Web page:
Gotham Schools reports,

“When I’m mayor, I’m going to fight day and night for the teachers of New York, because you’re critical for the future of New York,” Thompson said, to cheers.

Several teachers said the energy in the room was electric, particularly after Mulgrew announced that the endorsement was official. “When he said it, it amped it up 100 percent,” said John Leftridge, who teaches at P.S. 93 in Brooklyn.

“It was kind of like Obama in there,” said Charlene Johnson, a teacher at P.S. 64 in Manhattan.

As the days of school fritter away teachers will scatter to the winds, or take a week off before they begin to toil in summer school. The union has to round up the core campaigners, the teachers who want to spend the summer knocking on doors, setting up neighborhood meetings, and that last minute Go Out The Vote push on the September 7th, 8th and 9th.

Aside from union members another potential pool of Thompson voters are voters of color. The union has developed strong ties with parents, advocacy organizations, pastors and community leaders, a substantial pool of voters.

The Thompson-UFT efforts will target neighborhoods and try and hook up with the City Council candidates, political clubs and political county organizations.

The dog days of summer are also the dog days of campaigning, sloughing from meeting to meeting on 90 degree plus humid days.

The political mavens are predicting that de Blasio, Liu and Weiner will falter as the summer lengthens and Quinn and Thompson will emerge as the contenders. Who knows? It is a campaign without passion – the passion of the Obama campaigns in 2008 and 2012, the Schumer – D’Amato head to head, occasionally candidates evoke the passions of voters who dedicate themselves for their their guy or gal. When I asked a neighbor who they were thinking of voting, after I assured him Bloomberg was not running, he thought, “Let me see, the redhead, Quinn, the tall guy, the Asian guy and the Black guy.” The populace has not focused in on the candidates, and may not until a week or two before the September 10th primary.

The candidates are personalities, it is difficult to define the candidates by issues – stop and frisk, schools, bike lanes, affordable housing, they all sort of agree, The NY Post and Daily News will continue to rip away at all the Democratic candidates and probably endorse the Republican candidate in November.

Thomas Edison wrote, “Vision without execution is hallucination.”

The stakes are high for the union – an early commitment to a candidate, a maximum effort, UFT president Mulgrew pushed all his chips to the center of the table, “we’re all in.” If Thompson stumbles and does not make the runoff the reputation of Mulgrew and the union is tarnished.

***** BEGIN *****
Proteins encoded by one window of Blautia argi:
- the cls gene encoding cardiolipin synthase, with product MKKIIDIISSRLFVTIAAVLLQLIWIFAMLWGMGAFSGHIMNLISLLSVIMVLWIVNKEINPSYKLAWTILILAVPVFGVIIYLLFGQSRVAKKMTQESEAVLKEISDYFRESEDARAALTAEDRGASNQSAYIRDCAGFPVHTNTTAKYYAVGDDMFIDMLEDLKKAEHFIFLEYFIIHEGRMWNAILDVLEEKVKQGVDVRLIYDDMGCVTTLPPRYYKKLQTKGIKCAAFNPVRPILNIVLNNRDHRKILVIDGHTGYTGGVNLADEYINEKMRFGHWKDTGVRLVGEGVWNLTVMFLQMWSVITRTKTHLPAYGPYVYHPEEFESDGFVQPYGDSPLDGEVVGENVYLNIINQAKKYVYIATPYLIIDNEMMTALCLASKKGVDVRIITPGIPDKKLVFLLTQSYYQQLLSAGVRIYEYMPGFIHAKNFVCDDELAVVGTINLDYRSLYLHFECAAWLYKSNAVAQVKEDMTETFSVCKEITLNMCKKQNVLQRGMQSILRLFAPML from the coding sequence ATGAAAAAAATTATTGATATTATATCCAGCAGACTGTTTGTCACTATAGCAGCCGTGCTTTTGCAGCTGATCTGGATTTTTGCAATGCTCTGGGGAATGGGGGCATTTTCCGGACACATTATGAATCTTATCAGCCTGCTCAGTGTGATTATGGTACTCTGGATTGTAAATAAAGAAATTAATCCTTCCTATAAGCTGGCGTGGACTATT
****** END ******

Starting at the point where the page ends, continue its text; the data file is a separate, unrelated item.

If Thompson makes it into the runoff and loses the union can jump on board the October 1st winner – an embarrassment but not a disaster.

If the specter of 2001 is revisited, the union candidates lose in the primary,the runoff and the November election it would be a triumph Bloomberg, in essence the Republican candidate would continue the Bloomberg vista.

In 2009 Bloomberg shelled out over a hundred million dollars and choked the airways, pumping up his reputation and denigrating his opponent. With all the Democrats opting into the campaign finance program, and assuming they max out their contributions, they will have equal dollars in the eight million dollar range. Over the final two weeks the airways will be flooded with glossy presentations, and, jabs. “Third parties” can raise unlimited dollars to campaign, thank the five-members of the Supreme Court in the Citizen United decision.

With six Democrats, without major policy differences, personality and feet on the ground will prevail.

Remember a Derek Jeter and/or a David Wright endorsement is far more valuable than the candidate’s views on co-location. Kim Kardashian and Kanye West could probably “make” a mayor – sadly it’s the world we live in.

Celebrity and music resonates more than political policy.

I have high hopes for Thompson, he just seems like he understands the pulse of the city beyond the East River.

For those of a certain age the raps are the new folk music,

Check out Lupe Fiasco, “Around My Way Freedom Ain’t Free.”

And for those of us who resent the noblesse oblige attitude of the current administration perhaps Leonard Cohen speaks for us, check out “Democracy“